Our method compares images by comparing their multidimensional feature vectors. More specifically, we count the number of feature dimensions in which the two images are closer in value than the first image is to any of a set of reference images. We call this number therank-1 count similarity. Intuitively, two images whose feature values are “very close” for many different dimensions are more likely to be the same person. Here, an image is considered “very close” to a second image in one dimension if it is closer to the second image in that dimension than to any of the reference images.
More formally, to compare two images and , our first step is to obtain feature vectors and for these images. We extract 4096-D feature vectors from the fc7 layer of a standard pre-trained face recognition CNN . In addition to these two images, we use a fixed reference set with images (we typically set ), and compute CNN feature vectors for each of these reference images.222The reference images may overlap in identity with the clustering set, but we choose reference images so that there is no more than one occurrence of each person in the reference set. Let the CNN feature vectors for the reference images be . We sample reference images from the TV Human Interactions Dataset , since these are likely to have a similar distribution to the images we want to cluster.
For each feature dimension (of the 4096), we ask whether
That is, is the value in dimension closer between and than between and all the reference images? If so, then we say that the th feature dimension is rank-1 between and . The cumulative rank-1 counts feature is simply the number of rank-1 counts across all 4096 features:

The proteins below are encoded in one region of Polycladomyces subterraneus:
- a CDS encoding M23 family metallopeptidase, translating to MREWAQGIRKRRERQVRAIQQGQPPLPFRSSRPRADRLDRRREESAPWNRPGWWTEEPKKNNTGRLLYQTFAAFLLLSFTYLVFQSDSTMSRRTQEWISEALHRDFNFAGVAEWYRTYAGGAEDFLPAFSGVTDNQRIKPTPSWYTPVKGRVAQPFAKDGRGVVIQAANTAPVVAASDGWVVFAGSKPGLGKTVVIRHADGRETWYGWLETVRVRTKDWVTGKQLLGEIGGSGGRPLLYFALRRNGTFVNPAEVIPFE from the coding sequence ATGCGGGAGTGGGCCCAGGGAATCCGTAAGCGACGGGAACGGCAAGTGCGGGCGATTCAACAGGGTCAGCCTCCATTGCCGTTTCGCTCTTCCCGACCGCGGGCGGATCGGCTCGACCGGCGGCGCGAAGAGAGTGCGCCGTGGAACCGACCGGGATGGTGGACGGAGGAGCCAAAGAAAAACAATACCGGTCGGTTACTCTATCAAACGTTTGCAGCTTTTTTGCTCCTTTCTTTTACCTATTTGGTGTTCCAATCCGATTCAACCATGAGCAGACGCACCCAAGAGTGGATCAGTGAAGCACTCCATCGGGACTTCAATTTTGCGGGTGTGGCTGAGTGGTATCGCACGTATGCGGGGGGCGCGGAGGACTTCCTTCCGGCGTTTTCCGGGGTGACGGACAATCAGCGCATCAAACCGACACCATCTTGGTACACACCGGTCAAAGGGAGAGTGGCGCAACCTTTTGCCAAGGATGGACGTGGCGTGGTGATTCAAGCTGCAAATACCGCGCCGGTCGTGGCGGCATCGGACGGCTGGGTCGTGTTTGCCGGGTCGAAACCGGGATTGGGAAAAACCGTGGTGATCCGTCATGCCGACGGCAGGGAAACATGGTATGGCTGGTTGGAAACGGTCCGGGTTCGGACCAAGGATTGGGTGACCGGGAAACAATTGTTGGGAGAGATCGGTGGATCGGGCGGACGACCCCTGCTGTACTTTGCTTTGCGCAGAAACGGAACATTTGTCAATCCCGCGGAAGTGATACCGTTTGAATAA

where is an indicator function which is 1 if the expression is true and 0 otherwise.
Taking inspiration from Barlow’s notion that the brain takes special note of “suspicious coincidences” , each rank-1 feature dimension can be considered a suspicious coincidence. It provides some weak evidence that and may be two images of the same person. On the other hand, in comparing all 4096 feature dimensions, we expect to obtain quite a large number of rank-1 feature dimensions even if and are not the same person.
When two images and the reference set are selected randomly from a large distribution of faces (in this case they are usually different people), the probability that is closer to in a particular feature dimension than to any of the reference images is just
Repeating this process 4096 times means that the expected number of rank-1 counts is simply
since expectations are linear (even in the presence of statistical dependencies among the feature dimensions). Note that this calculation is a fairly tight upper bound on the expected number of rank-1 features conditioned on the images being of different identities, since most pairs of images in large clustering problems are different, and conditioning on ”different” will tend reduce the expected rank-1 count. Now if two images and have a large rank-1 count, it is likely they represent the same person. The key question is how to set the threshold on these counts to obtain the best verification performance.